Once again, Todd Bodine showed why he already has one Truck Series championship under his belt. Prior to the green flag, he expressed concern with the direction the truck was headed in during the final practice session. His concerns were valid, as they struggled with a very loose truck for much of the race Friday night.
However, a conservative strategy ensued once problems for Aric Almirola provided an opening for Bodine to expand his points lead. Though the driver of the No. 30 Toyota wasn’t pleased with his truck, he was pleased with the effort and the seventh-place finish, bringing it home in one piece to increase his lead over Almirola to a healthy 177.
“Well, we missed it. We kind of were afraid of it after practice, and how it was in practice is exactly how it was in the race,” Bodine said. “The last stop, we actually overadjusted it and got it too tight. But to take a bad truck and finish seventh… that’s how you win points.”
“We pulled away from Aric [Almirola] a little bit. Johnny [Sauter] finished a couple in front of us, so he gained a little bit. We can’t complain, having a seventh with a bad truck.”
Bodine couldn’t have said it better Friday night. While they never were a threat for the win, the No. 30 team made the most of a tough situation, pulled off their tenth top-10 finish in 12 races and expanded their lead over second-place Almirola.
Now that Hornaday Jr. has made his first visit to victory lane this season, I expect many wins to follow for the No. 33 team and, in turn, large points gains on the leader. Assuming that happens, the four-time series champion will likely be Bodine’s biggest obstacle to scoring his second career Truck Series championship this season. But if the No. 30 team can continue to race how they have all year, they can be proud of themselves regardless of the outcome at Homestead-Miami Speedway in November.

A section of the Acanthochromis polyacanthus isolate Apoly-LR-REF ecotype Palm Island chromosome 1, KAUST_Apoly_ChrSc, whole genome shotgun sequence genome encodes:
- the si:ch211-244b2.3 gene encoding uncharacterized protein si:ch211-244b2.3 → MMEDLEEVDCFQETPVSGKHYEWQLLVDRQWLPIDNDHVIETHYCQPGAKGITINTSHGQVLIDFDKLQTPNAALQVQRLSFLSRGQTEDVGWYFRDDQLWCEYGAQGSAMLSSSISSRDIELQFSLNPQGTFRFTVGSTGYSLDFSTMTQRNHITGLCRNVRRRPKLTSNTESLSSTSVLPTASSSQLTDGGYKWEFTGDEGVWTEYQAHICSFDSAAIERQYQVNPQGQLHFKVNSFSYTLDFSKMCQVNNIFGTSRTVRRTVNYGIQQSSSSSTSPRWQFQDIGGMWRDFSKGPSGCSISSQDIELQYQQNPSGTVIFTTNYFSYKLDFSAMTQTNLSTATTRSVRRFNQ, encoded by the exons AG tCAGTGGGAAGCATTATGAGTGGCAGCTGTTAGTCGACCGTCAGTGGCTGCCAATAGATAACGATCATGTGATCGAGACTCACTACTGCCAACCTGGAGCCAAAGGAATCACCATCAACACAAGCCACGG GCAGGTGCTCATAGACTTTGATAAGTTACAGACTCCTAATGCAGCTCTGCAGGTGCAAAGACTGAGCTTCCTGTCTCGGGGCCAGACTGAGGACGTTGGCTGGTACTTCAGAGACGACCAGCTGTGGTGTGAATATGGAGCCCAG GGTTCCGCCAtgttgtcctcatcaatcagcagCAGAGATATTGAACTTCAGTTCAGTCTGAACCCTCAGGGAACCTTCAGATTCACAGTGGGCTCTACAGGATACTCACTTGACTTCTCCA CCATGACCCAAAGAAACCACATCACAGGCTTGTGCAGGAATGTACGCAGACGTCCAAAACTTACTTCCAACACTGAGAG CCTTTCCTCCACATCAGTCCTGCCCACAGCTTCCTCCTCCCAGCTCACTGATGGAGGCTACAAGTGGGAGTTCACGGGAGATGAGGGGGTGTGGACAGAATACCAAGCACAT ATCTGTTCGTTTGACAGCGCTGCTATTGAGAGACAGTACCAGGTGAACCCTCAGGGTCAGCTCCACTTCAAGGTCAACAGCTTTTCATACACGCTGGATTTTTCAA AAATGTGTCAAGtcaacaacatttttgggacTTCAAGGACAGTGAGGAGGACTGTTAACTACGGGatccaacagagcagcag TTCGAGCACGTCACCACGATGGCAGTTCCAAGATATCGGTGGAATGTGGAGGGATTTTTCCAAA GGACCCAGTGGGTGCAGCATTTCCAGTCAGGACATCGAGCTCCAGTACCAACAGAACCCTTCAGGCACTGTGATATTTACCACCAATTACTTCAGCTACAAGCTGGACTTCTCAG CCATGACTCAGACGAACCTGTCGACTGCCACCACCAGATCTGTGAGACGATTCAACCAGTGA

Truck Rookie Report
No. of Rookies in the Race: 4
No. of Rookies to Finish in the Top 10: 1; Dillon, finished sixth
Dillon posted his fifth consecutive top-10 finish Friday night and his seventh in 12 races this season. He still holds a commanding lead over Lofton in the Raybestos Rookie of the Year standings with 13 races remaining.
Rookie of the Race: Dillon, finished sixth
Worth Noting/Points Shuffle
Next weekend at Pocono, the CWTS will feature a unique qualifying format on the 2.5-mile triangle. Using times from Friday’s first practice session, the leaderboard will be inverted, with the slowest truck taking the track first. That will determine the qualifying order for the event; trucks will be sent out on the track in 25-second increments for two laps of qualifying. That will put multiple trucks on the track in a road-course style format, the first time we’ve seen that used on an oval.